Is Slowing Demand For TAG Heuer Watches

While the & Wonders is running at full throttle in Hong Kong, one needs to take a step back to understand how markets in China and other places around the world are affecting the watch market and causing it to adapt and evolve. Even in Hong Kong, strong pro-democracy protests have been under way, in what some refer to as "the worst unrest since the territory's 1997 handover from Britain," according to Reuters. At the same time, news released from Replica Tag Heuer Grand Carrera (the largest watch company in the LVMH luxury conglomerate) announced earlier this week it is cutting jobs in its watch manufacturing facilities. We believe that this news is strongly linked to the slowing demand from the "Asian watch capital," and China overall.

According to official Swiss statistics, Hong Kong alone accounted for nearly 20% of all Swiss watch exports in value, more than the USA and Germany combined – and with that in mind, it is easy to see why this has been urging Replica TAG Heuer Monaco to undertake consolidating measures. Beyond unsettling news from important markets, there have been some major changes implemented within TAG Heuer as well – let's see how those factor in, and what these measures might mean for the brand in the long term.

To begin with, let's see what these measures are, specifically: LVMH will cut 46 jobs in management and production and has put 49 employees on partial unemployment, Jean-Claude Biver, head of LVMH's watch making division, said in an e-mail. The job losses will affect TAG Heuer's sites in La Chaux-de-Fonds, as well as its new manufacturing facility in Chevenez in Switzerland, where it employs approximately 600 staff, and which we visited less than a year ago (manufacture visit article here). Some news sources claim that the new facility might be put on ice, as its costs are claimed to outweigh some of its potential benefits.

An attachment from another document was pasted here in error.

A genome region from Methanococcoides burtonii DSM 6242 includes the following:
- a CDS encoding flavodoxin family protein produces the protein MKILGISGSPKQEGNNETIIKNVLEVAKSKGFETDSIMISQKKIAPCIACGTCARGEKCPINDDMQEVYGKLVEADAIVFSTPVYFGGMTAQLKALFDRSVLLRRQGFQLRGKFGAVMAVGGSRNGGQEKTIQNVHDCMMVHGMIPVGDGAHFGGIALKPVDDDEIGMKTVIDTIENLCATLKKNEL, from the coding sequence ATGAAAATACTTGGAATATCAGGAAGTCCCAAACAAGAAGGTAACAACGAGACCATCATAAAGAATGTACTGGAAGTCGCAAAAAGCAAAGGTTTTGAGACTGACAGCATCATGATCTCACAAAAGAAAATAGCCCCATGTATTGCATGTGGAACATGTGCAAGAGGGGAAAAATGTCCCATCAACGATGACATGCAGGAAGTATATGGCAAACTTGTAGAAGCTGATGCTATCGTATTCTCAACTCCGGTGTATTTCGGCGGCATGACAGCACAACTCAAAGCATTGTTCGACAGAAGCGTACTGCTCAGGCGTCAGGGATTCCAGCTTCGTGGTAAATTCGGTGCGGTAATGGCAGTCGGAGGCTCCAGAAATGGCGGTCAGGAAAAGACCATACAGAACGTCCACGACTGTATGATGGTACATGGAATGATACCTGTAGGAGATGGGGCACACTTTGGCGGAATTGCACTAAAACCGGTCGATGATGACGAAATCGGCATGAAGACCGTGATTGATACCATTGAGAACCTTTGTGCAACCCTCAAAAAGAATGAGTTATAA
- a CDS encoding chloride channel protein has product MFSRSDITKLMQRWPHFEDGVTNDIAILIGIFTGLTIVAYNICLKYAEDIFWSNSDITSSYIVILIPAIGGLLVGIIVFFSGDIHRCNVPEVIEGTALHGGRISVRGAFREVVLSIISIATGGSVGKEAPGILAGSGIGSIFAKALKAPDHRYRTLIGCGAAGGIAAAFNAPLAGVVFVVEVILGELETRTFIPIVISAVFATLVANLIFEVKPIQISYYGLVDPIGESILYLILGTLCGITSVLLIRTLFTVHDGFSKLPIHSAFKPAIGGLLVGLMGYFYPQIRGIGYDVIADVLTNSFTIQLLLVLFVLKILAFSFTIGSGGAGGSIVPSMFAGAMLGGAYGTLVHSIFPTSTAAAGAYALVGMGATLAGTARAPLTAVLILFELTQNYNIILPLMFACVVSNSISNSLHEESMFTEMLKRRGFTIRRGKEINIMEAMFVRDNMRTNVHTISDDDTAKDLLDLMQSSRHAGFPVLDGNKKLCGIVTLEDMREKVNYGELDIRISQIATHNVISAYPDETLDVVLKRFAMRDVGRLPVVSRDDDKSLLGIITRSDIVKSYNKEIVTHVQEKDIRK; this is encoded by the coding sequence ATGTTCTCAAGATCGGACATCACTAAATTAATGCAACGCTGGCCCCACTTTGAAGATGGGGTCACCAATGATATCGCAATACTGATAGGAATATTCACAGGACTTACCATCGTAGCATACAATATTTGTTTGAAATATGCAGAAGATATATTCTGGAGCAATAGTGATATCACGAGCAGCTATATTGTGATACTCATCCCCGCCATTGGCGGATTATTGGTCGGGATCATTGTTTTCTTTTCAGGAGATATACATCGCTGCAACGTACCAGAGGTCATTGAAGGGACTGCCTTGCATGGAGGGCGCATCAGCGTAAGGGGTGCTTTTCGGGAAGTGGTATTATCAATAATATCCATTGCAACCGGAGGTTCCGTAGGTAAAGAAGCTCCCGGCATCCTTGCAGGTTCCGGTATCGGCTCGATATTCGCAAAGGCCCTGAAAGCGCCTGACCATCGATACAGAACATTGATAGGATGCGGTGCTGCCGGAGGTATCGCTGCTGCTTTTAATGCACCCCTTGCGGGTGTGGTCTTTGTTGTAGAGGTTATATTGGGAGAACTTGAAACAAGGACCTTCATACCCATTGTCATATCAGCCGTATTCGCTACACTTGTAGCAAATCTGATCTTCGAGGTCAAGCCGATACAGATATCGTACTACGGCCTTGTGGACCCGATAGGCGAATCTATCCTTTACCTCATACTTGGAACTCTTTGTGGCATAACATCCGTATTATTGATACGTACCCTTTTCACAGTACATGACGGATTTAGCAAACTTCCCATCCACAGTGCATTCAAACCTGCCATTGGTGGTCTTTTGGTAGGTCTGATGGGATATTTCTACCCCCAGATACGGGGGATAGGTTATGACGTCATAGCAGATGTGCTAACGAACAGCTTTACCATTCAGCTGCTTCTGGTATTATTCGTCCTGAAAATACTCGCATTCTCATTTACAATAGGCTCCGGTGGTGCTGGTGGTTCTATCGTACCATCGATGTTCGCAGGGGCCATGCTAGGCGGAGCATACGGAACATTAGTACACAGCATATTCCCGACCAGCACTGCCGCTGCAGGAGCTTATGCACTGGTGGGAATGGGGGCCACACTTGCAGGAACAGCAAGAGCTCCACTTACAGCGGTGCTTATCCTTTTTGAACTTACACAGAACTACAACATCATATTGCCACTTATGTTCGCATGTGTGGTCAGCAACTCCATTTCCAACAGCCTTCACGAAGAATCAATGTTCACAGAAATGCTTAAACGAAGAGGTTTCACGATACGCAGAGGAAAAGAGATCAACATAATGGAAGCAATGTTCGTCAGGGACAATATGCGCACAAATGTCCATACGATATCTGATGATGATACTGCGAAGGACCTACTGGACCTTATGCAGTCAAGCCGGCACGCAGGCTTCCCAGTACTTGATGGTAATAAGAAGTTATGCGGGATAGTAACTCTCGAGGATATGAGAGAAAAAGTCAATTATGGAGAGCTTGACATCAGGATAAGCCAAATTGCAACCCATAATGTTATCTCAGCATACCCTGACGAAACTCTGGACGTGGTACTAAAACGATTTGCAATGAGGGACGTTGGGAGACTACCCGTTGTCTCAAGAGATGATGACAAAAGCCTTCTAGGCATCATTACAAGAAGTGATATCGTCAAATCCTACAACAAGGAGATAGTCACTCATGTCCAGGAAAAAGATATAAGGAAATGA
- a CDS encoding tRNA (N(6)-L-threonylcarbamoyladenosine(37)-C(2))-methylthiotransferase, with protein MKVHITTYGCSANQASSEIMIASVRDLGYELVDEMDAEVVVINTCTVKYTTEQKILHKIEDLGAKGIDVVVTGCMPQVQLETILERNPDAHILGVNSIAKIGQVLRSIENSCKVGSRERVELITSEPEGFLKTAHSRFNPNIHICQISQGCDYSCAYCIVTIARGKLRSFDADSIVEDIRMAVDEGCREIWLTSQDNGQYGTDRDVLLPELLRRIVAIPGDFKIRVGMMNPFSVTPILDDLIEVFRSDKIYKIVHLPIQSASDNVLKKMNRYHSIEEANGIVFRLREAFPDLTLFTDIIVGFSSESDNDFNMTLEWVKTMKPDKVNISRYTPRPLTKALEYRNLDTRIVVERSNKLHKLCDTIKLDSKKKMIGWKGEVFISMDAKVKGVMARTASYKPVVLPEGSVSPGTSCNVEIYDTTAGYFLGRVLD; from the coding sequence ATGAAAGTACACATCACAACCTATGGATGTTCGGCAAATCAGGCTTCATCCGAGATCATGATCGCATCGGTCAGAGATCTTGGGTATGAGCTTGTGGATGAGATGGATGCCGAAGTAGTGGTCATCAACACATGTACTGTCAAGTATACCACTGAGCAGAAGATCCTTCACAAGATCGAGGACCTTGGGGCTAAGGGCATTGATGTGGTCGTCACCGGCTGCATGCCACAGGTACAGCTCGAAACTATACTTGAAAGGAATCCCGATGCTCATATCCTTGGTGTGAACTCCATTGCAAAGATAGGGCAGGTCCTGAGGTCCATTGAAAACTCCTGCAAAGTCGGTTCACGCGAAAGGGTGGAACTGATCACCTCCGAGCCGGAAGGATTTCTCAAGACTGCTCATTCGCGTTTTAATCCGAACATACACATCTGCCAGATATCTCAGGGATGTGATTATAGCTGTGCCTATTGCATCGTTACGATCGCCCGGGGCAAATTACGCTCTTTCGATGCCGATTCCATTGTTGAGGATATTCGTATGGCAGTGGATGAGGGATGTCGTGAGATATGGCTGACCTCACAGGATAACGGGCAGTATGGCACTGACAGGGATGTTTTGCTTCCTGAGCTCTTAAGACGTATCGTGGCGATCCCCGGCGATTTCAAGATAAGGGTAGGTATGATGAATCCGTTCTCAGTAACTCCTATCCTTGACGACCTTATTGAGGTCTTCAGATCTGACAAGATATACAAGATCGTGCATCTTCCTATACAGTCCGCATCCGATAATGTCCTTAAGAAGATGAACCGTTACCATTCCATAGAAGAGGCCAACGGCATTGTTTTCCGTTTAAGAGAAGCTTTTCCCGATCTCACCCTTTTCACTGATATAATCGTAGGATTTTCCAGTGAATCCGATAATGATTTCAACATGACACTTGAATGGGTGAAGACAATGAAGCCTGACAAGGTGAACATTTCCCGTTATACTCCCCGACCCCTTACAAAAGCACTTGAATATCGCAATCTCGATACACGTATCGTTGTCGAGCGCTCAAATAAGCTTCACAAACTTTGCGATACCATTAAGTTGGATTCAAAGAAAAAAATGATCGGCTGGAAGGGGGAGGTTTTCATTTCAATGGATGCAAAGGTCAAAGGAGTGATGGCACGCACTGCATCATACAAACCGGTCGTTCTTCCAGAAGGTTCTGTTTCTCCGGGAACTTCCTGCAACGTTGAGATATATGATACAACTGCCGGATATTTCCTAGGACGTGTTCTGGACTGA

While it certainly happens from time to time, it is very rare to receive news of such job cuts at one of the major Swiss watch brands. In essence, the company is cutting jobs in its brand new (and unquestionably incredibly investment-heavy) manufacturing facility, which makes this story even more interesting and difficult to understand. Once we try and look at the larger picture however, it all starts to make sense.

As we discussed in a recent article dedicated to TAG Heuer's future company direction, Jean-Claude Biver (former CEO of Hublot) now oversees the watch making division of LVMH, and hence his vision applies, not just to Hublot, but rather, to all watch brands within the massive French luxury conglomerate. One of Biver's major decisions is re-focusing TAG Heuer's brand positioning, in terms of their average price point. As such, TAG Heuer moving forward is said to lower their watches' average price point to about €1,000 - €4,000 ($1,300 to $5,000). This comes after pretty good attempts by the brand to cover the $3,000 - $5,000 watch range, and more recently, the $5,000 - $8,000 watch price range.